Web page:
(The Center Square) - Data from the White House shows approximately 109,100 South Dakotans - 12.3 percent of the population - will benefit from President Joe Biden's student loan forgiveness plan.
Biden announced last month that students would be forgiven $10,000 of their student loans. Pell Grant recipients could erase $20,000 of their student debt. Of the total number of South Dakota borrowers, 65,100 are Pell Grant recipients, according to data from the White House.
The latest population count from the U.S. Census Bureau shows 895,376 people live in South Dakota. Just over 29 percent of the population has a bachelor's degree or higher, according to the data.
Nearly half of all financial aid in the South Dakota University System comes from federal student loans, according to the South Dakota Board of Regents Fact Book for fiscal year 2022. Students who attend one of the six colleges and two special schools governed by the South Dakota Board of Regents owe more than $131.5 million in federal student loans.
The average loan amount is $24,499, according to the Board of Regents.
While some states consider taxing student loan forgiveness, South Dakota does not tax income.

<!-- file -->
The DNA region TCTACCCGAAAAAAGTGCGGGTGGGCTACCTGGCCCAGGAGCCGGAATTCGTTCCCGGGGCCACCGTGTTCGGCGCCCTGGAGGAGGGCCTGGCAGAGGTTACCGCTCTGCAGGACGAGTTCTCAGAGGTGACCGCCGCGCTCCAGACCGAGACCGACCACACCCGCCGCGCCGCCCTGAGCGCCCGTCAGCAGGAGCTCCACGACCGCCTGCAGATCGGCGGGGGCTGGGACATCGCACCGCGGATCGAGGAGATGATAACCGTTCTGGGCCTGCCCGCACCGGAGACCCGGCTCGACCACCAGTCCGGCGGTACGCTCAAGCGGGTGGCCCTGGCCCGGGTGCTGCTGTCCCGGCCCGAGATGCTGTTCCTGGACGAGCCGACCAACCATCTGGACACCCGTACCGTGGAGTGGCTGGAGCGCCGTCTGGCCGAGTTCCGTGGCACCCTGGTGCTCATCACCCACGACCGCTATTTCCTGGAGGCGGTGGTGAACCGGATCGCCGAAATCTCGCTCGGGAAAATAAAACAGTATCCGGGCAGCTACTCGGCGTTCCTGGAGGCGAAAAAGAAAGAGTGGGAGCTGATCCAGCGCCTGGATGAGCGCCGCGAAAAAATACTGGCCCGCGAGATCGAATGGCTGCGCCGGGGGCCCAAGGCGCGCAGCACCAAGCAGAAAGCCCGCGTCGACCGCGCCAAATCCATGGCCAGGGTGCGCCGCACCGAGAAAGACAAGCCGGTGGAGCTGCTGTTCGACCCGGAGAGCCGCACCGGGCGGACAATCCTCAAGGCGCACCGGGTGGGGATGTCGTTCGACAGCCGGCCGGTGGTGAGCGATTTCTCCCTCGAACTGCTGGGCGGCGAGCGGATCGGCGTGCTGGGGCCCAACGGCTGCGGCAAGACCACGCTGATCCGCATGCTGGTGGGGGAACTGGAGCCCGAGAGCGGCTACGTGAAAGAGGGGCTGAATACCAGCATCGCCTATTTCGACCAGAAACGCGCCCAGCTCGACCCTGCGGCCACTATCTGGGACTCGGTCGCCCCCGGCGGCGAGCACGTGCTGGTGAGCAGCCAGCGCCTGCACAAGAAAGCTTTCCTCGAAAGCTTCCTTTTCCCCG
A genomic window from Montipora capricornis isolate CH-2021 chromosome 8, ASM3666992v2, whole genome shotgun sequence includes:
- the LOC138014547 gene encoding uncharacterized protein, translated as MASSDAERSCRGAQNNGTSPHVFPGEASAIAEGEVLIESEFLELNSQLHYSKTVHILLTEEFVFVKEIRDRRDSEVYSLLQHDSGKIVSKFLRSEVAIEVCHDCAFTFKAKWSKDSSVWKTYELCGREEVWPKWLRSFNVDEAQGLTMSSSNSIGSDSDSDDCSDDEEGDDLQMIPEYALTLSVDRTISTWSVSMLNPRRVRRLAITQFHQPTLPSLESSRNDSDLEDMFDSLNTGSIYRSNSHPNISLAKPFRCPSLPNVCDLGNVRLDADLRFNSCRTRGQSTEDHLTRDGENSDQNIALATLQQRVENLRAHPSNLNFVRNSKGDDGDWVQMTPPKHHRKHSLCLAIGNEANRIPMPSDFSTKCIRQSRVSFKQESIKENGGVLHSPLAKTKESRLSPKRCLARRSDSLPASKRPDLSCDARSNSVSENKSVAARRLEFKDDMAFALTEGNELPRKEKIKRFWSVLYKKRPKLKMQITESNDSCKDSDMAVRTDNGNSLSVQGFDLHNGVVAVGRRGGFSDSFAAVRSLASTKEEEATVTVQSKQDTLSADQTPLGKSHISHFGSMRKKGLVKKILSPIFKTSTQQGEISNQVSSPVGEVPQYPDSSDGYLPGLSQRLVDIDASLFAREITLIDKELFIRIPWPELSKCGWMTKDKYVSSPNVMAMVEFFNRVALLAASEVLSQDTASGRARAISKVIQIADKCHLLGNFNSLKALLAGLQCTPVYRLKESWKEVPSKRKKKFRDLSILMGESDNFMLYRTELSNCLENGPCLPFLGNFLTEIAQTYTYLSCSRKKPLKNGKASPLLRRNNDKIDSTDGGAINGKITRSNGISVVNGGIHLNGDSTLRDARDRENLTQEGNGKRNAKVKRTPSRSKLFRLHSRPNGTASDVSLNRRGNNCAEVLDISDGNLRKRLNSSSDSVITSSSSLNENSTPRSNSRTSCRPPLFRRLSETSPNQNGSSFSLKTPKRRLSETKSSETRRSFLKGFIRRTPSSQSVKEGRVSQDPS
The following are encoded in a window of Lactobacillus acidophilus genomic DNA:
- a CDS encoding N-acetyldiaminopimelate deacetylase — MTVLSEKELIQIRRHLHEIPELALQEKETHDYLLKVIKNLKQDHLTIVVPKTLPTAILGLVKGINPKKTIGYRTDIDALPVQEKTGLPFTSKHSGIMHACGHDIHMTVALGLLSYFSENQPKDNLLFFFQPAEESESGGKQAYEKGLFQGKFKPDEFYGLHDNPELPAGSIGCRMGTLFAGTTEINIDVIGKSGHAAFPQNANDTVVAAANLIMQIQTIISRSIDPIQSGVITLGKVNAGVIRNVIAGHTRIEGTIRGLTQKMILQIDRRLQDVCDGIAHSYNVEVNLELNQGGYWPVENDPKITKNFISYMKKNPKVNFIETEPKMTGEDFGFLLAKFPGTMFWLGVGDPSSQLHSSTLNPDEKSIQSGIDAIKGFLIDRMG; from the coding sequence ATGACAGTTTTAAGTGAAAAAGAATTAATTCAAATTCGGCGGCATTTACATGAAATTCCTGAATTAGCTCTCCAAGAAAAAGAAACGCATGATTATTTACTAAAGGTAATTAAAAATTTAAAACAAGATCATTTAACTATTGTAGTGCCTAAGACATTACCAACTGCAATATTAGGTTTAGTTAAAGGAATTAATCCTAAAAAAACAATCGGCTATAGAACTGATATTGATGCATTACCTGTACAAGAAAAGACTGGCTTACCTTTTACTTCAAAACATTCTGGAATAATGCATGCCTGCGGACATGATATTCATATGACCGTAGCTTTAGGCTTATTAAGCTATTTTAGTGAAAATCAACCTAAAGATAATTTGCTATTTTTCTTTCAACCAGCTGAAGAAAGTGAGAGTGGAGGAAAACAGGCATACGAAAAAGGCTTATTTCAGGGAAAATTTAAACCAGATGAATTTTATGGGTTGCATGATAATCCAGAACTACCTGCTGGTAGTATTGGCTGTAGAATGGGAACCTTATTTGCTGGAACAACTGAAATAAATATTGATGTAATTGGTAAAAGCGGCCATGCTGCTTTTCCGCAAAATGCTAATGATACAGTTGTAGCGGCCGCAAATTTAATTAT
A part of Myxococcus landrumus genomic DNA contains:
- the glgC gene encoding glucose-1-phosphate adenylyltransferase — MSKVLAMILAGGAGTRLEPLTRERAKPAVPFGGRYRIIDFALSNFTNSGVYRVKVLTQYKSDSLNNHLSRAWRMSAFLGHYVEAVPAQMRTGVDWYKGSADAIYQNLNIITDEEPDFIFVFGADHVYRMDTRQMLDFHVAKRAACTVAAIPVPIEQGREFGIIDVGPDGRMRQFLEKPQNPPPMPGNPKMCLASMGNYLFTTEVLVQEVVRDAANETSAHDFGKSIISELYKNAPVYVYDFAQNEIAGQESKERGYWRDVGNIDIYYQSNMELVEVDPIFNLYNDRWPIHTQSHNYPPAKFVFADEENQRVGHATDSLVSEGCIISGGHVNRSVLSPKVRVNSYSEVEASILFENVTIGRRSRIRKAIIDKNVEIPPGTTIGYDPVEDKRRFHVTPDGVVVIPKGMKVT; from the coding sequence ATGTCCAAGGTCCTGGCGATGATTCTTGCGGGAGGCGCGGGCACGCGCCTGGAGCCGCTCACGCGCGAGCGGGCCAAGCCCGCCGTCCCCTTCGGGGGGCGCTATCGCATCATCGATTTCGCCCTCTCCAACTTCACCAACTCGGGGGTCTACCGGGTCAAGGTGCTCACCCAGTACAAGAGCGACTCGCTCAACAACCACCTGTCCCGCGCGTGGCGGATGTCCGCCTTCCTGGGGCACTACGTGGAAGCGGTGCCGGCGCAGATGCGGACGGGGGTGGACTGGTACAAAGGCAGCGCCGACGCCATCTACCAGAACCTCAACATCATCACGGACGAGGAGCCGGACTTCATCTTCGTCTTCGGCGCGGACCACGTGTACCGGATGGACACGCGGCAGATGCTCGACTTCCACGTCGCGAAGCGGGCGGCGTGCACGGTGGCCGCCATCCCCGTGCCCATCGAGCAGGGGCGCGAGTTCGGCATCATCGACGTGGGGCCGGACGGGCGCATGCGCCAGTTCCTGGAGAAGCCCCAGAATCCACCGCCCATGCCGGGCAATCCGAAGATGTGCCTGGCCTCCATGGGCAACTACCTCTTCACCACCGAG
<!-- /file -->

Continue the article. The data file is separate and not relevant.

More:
The Biden administration touted the forgiveness plan to "narrow the racial wealth gap" and help families overcome the effects of the pandemic.
Sen. John Thune disagreed in a speech on the Senate floor earlier this month.
"Here's what former Obama economic adviser Jason Furman had to say about President Biden's student loan plans: "Pouring roughly half (a) trillion dollars of gasoline on the inflationary fire that is already burning is reckless. Doing it while going well beyond one campaign promise ($10K of student loan relief) and breaking another (all proposals paid for) is even worse," Thune said. "Another former Obama economic adviser noted, and I quote, 'Student loan debt relief is spending that raises demand and increases inflation. ... It will also tend to be inflationary by raising tuitions."
Gov. Kristi Noem also opposes the student loan forgiveness plans. She and 21 other governors wrote a letter to Biden opposing his plan.
"Only 16-17 percent of Americans have federal student loan debt, and yet, your plan will require their debts to be redistributed and paid by the vast majority of taxpayers," the governors wrote in their letter. "Shifting the burden of the debt from the wealthy to the working Americans has a regressive impact that harms lower income families."